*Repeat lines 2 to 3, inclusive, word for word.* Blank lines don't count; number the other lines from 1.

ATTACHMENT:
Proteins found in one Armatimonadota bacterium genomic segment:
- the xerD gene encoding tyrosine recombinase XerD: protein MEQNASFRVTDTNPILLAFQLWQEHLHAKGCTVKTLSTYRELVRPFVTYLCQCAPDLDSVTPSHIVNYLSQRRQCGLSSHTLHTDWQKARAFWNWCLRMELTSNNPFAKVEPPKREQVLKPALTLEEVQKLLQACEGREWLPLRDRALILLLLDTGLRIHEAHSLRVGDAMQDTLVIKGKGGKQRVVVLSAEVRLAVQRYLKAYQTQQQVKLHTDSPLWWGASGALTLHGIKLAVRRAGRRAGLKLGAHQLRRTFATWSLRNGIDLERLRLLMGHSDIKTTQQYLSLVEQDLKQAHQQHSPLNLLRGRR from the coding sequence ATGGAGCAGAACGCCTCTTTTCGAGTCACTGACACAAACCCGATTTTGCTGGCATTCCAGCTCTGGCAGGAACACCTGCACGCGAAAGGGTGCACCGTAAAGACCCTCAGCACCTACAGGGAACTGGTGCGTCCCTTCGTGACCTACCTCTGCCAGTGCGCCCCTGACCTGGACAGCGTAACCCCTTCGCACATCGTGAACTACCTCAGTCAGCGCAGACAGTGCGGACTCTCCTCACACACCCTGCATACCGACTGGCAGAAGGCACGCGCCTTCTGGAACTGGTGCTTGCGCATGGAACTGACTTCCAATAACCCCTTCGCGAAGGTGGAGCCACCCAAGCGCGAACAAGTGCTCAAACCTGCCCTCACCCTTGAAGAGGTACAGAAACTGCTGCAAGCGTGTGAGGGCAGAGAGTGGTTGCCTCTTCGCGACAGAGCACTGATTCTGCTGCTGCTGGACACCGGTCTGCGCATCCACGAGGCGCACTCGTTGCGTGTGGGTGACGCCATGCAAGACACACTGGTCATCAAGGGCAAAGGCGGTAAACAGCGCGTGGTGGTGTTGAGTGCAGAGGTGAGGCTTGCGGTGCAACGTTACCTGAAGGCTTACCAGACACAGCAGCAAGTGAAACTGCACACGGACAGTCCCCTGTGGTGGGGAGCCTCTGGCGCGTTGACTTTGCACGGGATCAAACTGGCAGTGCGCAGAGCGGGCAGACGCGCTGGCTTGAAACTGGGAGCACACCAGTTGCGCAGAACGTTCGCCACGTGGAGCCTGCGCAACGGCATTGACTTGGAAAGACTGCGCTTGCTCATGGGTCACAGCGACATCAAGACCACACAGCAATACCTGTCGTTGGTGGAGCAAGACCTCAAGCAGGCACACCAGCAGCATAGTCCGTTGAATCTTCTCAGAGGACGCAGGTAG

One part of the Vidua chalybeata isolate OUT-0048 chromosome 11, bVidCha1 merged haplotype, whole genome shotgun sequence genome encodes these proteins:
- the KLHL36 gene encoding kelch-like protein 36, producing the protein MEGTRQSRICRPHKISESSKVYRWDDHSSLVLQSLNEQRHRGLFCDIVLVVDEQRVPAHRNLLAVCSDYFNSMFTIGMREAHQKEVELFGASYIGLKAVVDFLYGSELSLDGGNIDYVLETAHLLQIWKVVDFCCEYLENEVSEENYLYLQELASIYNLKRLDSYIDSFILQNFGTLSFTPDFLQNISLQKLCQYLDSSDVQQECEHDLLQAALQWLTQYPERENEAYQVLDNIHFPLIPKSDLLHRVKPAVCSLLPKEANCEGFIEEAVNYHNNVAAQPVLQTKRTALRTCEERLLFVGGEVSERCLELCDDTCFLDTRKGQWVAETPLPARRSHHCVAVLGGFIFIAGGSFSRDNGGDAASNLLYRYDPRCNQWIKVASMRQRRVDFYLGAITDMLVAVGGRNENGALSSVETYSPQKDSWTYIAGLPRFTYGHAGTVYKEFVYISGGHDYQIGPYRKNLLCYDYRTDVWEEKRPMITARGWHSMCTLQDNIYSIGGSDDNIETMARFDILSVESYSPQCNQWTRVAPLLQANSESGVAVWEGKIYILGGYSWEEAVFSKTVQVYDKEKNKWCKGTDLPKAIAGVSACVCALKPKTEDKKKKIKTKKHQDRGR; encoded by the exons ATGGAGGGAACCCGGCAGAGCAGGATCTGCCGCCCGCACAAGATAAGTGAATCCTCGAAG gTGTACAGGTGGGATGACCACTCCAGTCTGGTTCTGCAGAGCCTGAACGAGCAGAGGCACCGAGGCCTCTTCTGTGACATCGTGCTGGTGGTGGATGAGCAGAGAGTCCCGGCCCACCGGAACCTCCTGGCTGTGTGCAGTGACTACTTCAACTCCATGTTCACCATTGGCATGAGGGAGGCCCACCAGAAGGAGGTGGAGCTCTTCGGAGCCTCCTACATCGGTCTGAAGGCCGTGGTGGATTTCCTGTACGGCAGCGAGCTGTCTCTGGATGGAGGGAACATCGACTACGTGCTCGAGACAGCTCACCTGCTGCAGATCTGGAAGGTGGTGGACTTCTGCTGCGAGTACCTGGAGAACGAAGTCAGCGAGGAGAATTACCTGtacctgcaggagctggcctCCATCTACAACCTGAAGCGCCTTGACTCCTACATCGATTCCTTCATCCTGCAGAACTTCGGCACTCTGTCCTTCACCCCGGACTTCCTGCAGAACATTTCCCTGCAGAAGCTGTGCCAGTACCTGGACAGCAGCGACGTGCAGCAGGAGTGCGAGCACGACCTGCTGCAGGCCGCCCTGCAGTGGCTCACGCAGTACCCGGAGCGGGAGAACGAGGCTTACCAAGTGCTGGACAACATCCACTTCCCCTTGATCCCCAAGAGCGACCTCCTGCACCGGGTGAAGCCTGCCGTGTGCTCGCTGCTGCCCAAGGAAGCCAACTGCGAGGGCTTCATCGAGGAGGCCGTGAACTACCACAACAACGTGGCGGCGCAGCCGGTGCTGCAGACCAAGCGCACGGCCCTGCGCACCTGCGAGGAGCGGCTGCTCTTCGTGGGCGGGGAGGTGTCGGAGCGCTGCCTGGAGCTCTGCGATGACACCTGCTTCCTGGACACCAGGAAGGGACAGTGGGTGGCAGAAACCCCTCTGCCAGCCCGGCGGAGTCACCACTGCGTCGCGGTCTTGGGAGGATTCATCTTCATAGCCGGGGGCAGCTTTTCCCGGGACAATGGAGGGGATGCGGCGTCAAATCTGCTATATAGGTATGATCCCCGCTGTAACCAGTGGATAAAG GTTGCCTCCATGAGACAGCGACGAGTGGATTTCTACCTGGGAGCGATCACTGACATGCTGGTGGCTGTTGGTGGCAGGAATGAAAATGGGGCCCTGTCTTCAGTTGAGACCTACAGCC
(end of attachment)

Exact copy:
- the xerD gene encoding tyrosine recombinase XerD: protein MEQNASFRVTDTNPILLAFQLWQEHLHAKGCTVKTLSTYRELVRPFVTYLCQCAPDLDSVTPSHIVNYLSQRRQCGLSSHTLHTDWQKARAFWNWCLRMELTSNNPFAKVEPPKREQVLKPALTLEEVQKLLQACEGREWLPLRDRALILLLLDTGLRIHEAHSLRVGDAMQDTLVIKGKGGKQRVVVLSAEVRLAVQRYLKAYQTQQQVKLHTDSPLWWGASGALTLHGIKLAVRRAGRRAGLKLGAHQLRRTFATWSLRNGIDLERLRLLMGHSDIKTTQQYLSLVEQDLKQAHQQHSPLNLLRGRR from the coding sequence ATGGAGCAGAACGCCTCTTTTCGAGTCACTGACACAAACCCGATTTTGCTGGCATTCCAGCTCTGGCAGGAACACCTGCACGCGAAAGGGTGCACCGTAAAGACCCTCAGCACCTACAGGGAACTGGTGCGTCCCTTCGTGACCTACCTCTGCCAGTGCGCCCCTGACCTGGACAGCGTAACCCCTTCGCACATCGTGAACTACCTCAGTCAGCGCAGACAGTGCGGACTCTCCTCACACACCCTGCATACCGACTGGCAGAAGGCACGCGCCTTCTGGAACTGGTGCTTGCGCATGGAACTGACTTCCAATAACCCCTTCGCGAAGGTGGAGCCACCCAAGCGCGAACAAGTGCTCAAACCTGCCCTCACCCTTGAAGAGGTACAGAAACTGCTGCAAGCGTGTGAGGGCAGAGAGTGGTTGCCTCTTCGCGACAGAGCACTGATTCTGCTGCTGCTGGACACCGGTCTGCGCATCCACGAGGCGCACTCGTTGCGTGTGGGTGACGCCATGCAAGACACACTGGTCATCAAGGGCAAAGGCGGTAAACAGCGCGTGGTGGTGTTGAGTGCAGAGGTGAGGCTTGCGGTGCAACGTTACCTGAAGGCTTACCAGACACAGCAGCAAGTGAAACTGCACACGGACAGTCCCCTGTGGTGGGGAGCCTCTGGCGCGTTGACTTTGCACGGGATCAAACTGGCAGTGCGCAGAGCGGGCAGACGCGCTGGCTTGAAACTGGGAGCACACCAGTTGCGCAGAACGTTCGCCACGTGGAGCCTGCGCAACGGCATTGACTTGGAAAGACTGCGCTTGCTCATGGGTCACAGCGACATCAAGACCACACAGCAATACCTGTCGTTGGTGGAGCAAGACCTCAAGCAGGCACACCAGCAGCATAGTCCGTTGAATCTTCTCAGAGGACGCAGGTAG

One part of the Vidua chalybeata isolate OUT-0048 chromosome 11, bVidCha1 merged haplotype, whole genome shotgun sequence genome encodes these proteins: